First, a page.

Modern Russia vs. The World
The invasion of Ukraine marks the third European war of the 21st century. The first happened in 2008 when NATO considered membership requests from the Republic of Georgia and Ukraine. Enraged, Putin declared an area of Georgia called South Osseda an independent country and sent troops in to “keep the peace” in Georgia. The Georgian people and their allies fought back, and Georgia expelled the Russians quickly, ending the war in eight days. However, the Russians managed to permanently damage Georgian historical landmarks and create refugee and housing crises that still plague Georgia today. More to the point, Georgia withdrew its bid from NATO out of fear of further attacks.
While his first war wasn’t successful, Putin’s second war was. In 2014, Russia annexed the Crimea Penisula, a small region that connects Ukraine and Russia across the Black Sea. In 2013, Ukraine was approached to join the European Union. Ukrainian President Viktor Yanukovych, a pro-Russian politician who was funded by Putin, refused to allow Ukraine into the European Union. This led to massive protests throughout Ukraine which became the Revolution of Dignity.
In February, Ukrainians drove Yanukovych and his corrupt allies out of power (they currently live in exile in Russia) and established a pro-European government. In response, Putin had soldiers take over Crimea’s Supreme Council, who then declared Crimea as an independent nation from Ukraine. Putin instantly recognized this new country and sent in its “peacekeeping force.” Ukraine and its allies were furious, but the revolution-backed government was in no shape to repel the Russians. Other countries did not want full war with Russia, so instead of sending soldiers to take back Crimea, Russia was kicked out of the G8 (it’s now the G7) and its aid from the West was cut off. This was also when Donetsk and Luhansk started their separatist movements, which have caused 14,000 deaths over the last eight years.
Fast forward to today: Putin is pulling the same trick a third time and hoping it resembles the skirmish in Crimea more than the skirmish in Georgia. But why now?
The Current Crisis in Europe
The biggest threat to Russia isn’t the armies and nuclear weapons of the NATO alliance but its ideas: Putin is an autocrat with total power, and thus his enemy is the democratic way of life. If the power were in the hands of his people and Russia’s elections weren’t rigged, he and his corrupt friends would have been voted out of office long ago. This is why democracy is so toxic to Putin: he doesn’t want any of those ideas spreading to his country. That’s why he tightly controls Russian media and Russian access to the outside world, but he can’t keep his people from traveling to the many countries that border Russia. So Putin’s strategy is to get all these former Soviet countries back into his sphere of influence or to damage their democracy so badly that it won’t look good by comparison.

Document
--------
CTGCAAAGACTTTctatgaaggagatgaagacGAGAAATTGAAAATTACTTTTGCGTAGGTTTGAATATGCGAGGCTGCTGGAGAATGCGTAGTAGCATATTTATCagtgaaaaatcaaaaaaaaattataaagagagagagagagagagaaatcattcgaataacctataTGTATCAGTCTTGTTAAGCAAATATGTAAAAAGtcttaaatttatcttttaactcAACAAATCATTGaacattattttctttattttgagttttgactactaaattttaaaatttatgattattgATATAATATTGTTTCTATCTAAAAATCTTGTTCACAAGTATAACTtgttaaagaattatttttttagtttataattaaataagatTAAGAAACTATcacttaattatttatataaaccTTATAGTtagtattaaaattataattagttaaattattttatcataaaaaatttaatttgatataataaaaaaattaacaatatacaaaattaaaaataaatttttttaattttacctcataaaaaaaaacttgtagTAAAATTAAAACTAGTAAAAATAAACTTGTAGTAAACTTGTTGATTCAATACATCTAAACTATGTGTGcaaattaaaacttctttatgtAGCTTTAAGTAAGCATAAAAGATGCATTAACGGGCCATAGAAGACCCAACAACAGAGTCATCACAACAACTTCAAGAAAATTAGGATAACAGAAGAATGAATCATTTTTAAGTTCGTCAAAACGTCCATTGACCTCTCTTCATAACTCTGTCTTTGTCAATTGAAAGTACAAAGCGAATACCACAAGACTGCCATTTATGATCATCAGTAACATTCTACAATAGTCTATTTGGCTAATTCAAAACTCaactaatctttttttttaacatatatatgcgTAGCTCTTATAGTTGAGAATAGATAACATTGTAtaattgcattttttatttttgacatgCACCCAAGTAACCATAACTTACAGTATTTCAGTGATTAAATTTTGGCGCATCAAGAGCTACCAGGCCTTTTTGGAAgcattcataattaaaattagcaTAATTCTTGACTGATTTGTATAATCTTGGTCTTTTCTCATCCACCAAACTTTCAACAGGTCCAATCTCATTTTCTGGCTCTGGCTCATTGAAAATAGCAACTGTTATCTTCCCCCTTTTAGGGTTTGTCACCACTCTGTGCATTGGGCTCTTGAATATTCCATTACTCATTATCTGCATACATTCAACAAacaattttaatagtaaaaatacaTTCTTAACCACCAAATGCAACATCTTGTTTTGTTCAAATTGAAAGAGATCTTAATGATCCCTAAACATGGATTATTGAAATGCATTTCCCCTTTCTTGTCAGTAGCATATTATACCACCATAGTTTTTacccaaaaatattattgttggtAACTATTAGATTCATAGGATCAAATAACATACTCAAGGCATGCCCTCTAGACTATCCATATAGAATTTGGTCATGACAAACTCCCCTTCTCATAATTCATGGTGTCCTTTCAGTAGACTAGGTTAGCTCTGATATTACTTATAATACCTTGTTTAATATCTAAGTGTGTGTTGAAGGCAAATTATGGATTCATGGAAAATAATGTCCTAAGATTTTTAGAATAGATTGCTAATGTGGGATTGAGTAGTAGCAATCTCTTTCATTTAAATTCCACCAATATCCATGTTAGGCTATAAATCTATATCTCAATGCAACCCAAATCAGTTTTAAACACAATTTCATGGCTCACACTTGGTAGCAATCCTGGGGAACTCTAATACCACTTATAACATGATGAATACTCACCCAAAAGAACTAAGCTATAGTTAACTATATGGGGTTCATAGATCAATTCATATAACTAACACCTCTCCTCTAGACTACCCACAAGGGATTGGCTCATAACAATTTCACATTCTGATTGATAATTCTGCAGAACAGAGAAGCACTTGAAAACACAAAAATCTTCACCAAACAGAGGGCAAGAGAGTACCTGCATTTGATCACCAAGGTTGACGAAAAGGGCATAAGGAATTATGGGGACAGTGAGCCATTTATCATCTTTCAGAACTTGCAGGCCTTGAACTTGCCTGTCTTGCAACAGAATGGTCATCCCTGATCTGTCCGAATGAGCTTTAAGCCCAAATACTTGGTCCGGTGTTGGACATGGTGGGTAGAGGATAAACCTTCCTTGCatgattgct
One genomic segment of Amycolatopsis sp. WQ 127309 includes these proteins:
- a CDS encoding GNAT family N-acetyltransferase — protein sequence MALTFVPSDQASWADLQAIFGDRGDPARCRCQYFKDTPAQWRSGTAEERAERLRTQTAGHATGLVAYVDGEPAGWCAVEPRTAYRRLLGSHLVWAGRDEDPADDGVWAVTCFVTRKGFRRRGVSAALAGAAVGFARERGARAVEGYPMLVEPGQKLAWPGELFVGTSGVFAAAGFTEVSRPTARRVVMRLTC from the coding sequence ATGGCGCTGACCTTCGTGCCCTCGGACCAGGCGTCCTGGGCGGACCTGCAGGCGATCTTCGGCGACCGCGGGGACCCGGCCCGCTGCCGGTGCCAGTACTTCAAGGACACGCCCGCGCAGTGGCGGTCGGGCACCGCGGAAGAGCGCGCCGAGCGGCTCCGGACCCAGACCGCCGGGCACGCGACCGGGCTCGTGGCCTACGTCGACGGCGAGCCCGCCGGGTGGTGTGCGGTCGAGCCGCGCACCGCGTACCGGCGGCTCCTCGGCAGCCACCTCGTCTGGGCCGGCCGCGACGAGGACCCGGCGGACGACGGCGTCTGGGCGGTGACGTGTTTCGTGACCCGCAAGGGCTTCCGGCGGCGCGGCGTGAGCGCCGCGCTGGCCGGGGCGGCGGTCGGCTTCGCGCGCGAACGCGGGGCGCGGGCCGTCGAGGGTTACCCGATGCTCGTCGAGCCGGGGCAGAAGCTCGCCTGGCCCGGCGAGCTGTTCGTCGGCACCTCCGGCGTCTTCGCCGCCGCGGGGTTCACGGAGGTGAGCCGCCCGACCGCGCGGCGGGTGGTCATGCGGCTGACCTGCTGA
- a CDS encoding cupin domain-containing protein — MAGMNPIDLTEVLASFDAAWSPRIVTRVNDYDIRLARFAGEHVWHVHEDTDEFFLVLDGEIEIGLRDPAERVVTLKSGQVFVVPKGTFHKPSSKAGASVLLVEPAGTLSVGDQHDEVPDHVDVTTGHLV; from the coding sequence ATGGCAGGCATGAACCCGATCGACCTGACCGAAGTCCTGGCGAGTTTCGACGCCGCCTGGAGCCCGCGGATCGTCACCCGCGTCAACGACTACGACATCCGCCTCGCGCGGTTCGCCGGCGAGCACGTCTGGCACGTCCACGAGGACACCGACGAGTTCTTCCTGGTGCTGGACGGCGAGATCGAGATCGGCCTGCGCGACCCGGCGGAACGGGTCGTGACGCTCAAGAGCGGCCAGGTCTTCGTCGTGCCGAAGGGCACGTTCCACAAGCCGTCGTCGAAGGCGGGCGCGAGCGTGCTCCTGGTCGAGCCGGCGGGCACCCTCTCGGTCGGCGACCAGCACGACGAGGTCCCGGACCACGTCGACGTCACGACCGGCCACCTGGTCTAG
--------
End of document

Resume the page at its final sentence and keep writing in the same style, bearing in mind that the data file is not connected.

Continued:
Putin left Ukraine alone for the most part from 2010 to 2014 when Viktor Yanukovych was in power, as Yanukovych was pro-Russia and not big on democracy–but as soon as Yanukovych lost power, Russia took Crimea before it could lose influence in the region. Russia has similarly felt threatened after the election of President Zelenskyy in 2019, as he vowed to purge Ukraine of corrupt politicians and drive Russian influence out of the country. This, of course, made him a target of Putin.
Putin also wants Ukraine under his control so he can exploit its resources. Like Stalin before him, Putin has enriched himself over the year by stealing from his people: while it’s impossible to say how much he has stolen, most experts believe that Putin is secretly the richest man in the world. To hide this money, Putin has a close circle of oligarchs, which are rich business leaders with immense influence all over the world. These oligarchs funnel Putin’s money into real estate and bank accounts in the West.